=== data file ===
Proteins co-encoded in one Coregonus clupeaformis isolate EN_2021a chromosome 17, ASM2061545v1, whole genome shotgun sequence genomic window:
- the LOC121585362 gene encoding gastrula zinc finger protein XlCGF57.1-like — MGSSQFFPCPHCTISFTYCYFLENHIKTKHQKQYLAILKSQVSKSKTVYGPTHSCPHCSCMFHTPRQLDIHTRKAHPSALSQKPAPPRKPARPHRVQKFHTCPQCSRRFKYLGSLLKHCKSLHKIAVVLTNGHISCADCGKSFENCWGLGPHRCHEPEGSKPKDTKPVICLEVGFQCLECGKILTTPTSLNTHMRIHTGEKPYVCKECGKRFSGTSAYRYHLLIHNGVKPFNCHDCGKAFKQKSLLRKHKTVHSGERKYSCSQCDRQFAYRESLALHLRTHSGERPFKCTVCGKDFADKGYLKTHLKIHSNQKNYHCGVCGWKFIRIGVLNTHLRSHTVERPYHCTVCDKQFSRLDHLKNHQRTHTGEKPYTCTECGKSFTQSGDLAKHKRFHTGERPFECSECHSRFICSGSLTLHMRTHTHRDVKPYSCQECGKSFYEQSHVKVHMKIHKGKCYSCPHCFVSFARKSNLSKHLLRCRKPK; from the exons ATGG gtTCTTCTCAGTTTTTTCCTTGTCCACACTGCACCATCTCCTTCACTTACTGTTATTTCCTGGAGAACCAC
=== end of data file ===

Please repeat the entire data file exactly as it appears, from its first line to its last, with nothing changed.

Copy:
Proteins co-encoded in one Coregonus clupeaformis isolate EN_2021a chromosome 17, ASM2061545v1, whole genome shotgun sequence genomic window:
- the LOC121585362 gene encoding gastrula zinc finger protein XlCGF57.1-like — MGSSQFFPCPHCTISFTYCYFLENHIKTKHQKQYLAILKSQVSKSKTVYGPTHSCPHCSCMFHTPRQLDIHTRKAHPSALSQKPAPPRKPARPHRVQKFHTCPQCSRRFKYLGSLLKHCKSLHKIAVVLTNGHISCADCGKSFENCWGLGPHRCHEPEGSKPKDTKPVICLEVGFQCLECGKILTTPTSLNTHMRIHTGEKPYVCKECGKRFSGTSAYRYHLLIHNGVKPFNCHDCGKAFKQKSLLRKHKTVHSGERKYSCSQCDRQFAYRESLALHLRTHSGERPFKCTVCGKDFADKGYLKTHLKIHSNQKNYHCGVCGWKFIRIGVLNTHLRSHTVERPYHCTVCDKQFSRLDHLKNHQRTHTGEKPYTCTECGKSFTQSGDLAKHKRFHTGERPFECSECHSRFICSGSLTLHMRTHTHRDVKPYSCQECGKSFYEQSHVKVHMKIHKGKCYSCPHCFVSFARKSNLSKHLLRCRKPK; from the exons ATGG gtTCTTCTCAGTTTTTTCCTTGTCCACACTGCACCATCTCCTTCACTTACTGTTATTTCCTGGAGAACCAC